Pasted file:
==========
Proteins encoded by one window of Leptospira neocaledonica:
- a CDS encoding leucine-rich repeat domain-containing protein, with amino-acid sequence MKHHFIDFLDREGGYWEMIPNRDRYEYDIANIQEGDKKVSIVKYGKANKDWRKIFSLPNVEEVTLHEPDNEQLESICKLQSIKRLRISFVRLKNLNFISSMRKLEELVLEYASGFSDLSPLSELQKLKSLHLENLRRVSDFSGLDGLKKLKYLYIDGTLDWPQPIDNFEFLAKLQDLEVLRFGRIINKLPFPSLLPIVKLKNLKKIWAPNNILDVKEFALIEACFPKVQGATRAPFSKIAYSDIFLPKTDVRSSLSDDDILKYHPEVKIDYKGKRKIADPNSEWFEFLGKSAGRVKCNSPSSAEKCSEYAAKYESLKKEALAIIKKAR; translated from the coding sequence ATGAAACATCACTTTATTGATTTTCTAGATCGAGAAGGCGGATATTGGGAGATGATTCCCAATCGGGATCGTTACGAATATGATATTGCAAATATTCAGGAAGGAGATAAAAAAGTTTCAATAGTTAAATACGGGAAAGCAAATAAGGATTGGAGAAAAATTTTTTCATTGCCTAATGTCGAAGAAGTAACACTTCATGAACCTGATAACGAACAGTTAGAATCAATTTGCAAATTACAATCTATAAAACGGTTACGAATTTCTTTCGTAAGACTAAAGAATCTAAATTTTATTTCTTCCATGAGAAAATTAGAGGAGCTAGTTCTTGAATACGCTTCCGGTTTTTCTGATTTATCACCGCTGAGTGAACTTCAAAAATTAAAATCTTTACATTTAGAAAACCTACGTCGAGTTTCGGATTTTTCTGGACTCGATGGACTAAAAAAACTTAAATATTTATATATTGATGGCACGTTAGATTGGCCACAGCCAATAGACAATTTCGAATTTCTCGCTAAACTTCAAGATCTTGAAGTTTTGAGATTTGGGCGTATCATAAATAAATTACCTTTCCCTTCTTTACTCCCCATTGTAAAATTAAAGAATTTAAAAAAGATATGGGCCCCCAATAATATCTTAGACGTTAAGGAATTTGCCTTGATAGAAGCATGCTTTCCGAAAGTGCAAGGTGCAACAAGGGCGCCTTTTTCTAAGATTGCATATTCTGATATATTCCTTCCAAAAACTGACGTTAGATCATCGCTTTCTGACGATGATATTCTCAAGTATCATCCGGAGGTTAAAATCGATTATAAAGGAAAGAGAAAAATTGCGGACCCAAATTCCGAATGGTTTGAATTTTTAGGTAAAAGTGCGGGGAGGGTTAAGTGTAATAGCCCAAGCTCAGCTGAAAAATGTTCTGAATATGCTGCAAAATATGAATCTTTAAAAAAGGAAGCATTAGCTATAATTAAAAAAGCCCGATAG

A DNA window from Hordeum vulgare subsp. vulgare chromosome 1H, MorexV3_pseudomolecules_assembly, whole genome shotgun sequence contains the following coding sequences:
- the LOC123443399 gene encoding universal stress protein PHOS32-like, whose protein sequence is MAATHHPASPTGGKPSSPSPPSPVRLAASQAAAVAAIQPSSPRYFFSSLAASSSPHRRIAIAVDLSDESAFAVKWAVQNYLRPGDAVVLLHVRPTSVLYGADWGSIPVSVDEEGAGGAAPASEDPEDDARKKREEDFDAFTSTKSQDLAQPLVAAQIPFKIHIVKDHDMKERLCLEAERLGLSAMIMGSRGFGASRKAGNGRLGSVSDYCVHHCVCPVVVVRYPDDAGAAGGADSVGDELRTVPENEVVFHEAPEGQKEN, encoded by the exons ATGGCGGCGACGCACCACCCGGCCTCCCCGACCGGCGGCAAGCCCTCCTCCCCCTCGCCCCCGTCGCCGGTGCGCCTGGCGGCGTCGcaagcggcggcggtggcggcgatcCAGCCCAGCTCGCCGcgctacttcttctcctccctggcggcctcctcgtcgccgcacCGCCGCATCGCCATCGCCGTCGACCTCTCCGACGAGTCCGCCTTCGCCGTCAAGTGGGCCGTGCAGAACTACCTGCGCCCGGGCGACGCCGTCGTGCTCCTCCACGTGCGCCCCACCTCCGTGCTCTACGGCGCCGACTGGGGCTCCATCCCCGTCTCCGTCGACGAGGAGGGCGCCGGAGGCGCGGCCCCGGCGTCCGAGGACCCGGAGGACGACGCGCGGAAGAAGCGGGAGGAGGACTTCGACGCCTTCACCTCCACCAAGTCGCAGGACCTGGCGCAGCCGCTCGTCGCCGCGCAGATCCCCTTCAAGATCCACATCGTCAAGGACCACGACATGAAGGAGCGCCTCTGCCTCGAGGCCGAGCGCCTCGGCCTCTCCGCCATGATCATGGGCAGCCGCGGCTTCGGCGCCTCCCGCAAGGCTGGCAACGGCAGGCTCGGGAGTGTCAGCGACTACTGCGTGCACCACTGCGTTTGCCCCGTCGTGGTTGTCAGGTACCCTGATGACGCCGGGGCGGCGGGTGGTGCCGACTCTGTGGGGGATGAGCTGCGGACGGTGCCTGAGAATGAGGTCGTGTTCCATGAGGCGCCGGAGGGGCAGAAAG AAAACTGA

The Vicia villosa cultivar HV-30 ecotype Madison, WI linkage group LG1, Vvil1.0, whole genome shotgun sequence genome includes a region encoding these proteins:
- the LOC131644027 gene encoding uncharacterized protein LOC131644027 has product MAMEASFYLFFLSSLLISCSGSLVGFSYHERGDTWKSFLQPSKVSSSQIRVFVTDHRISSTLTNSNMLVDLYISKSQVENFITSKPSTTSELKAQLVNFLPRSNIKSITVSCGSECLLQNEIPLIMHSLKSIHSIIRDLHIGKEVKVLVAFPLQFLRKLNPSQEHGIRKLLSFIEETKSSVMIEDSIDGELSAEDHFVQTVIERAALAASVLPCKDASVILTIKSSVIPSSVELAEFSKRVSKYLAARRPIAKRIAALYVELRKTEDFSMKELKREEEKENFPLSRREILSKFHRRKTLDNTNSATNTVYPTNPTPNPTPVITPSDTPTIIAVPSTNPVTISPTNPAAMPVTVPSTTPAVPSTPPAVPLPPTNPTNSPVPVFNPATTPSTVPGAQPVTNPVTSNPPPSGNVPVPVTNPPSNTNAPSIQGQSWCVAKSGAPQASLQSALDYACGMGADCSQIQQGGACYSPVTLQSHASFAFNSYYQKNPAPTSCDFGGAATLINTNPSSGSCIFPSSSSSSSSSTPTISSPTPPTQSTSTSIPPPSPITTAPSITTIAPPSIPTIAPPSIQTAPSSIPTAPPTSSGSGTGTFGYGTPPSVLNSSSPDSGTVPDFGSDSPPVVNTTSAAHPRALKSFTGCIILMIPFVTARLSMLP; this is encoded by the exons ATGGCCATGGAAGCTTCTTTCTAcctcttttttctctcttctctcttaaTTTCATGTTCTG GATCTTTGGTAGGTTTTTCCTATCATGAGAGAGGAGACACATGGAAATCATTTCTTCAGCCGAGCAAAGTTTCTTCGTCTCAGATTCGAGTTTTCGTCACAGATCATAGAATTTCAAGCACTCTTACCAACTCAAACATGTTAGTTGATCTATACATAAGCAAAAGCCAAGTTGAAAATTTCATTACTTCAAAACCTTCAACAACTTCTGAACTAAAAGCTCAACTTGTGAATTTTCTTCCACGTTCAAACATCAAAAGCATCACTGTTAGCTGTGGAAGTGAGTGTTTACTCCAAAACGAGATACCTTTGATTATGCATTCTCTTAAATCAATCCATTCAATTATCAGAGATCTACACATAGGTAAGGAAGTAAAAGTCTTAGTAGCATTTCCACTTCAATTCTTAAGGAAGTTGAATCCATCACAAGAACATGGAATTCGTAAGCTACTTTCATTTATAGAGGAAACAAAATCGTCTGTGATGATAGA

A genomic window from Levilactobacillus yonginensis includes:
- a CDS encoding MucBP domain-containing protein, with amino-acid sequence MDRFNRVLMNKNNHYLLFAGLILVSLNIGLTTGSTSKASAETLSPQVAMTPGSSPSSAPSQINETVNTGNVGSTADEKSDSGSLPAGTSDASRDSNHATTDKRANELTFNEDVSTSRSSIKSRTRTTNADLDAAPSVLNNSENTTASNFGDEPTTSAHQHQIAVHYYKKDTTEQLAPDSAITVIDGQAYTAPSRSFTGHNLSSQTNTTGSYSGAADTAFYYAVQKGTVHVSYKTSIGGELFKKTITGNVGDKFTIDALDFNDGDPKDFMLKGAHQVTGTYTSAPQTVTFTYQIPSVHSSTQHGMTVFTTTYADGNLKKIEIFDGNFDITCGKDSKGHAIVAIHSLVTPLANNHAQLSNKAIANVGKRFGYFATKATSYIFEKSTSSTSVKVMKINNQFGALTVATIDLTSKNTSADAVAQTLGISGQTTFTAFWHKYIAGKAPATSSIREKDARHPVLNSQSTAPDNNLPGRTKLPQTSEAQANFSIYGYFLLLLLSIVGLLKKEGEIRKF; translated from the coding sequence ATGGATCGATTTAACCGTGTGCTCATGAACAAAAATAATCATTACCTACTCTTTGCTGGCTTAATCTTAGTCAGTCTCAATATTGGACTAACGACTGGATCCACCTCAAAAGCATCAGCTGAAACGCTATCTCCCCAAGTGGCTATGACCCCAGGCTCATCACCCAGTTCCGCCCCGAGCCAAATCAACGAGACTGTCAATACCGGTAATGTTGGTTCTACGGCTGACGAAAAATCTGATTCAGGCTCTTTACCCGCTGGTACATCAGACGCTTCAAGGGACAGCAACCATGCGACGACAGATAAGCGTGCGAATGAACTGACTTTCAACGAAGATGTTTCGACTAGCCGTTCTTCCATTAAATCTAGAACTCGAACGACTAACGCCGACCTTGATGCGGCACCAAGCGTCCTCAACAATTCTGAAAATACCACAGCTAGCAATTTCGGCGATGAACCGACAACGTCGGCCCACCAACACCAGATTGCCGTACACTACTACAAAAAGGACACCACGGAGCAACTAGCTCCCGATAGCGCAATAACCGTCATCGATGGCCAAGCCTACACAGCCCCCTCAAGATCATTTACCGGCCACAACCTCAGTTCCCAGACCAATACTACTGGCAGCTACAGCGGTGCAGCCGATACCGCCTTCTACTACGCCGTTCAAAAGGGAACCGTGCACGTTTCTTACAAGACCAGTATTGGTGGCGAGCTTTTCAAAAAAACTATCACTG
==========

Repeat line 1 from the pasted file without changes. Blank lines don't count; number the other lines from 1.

Proteins encoded by one window of Leptospira neocaledonica: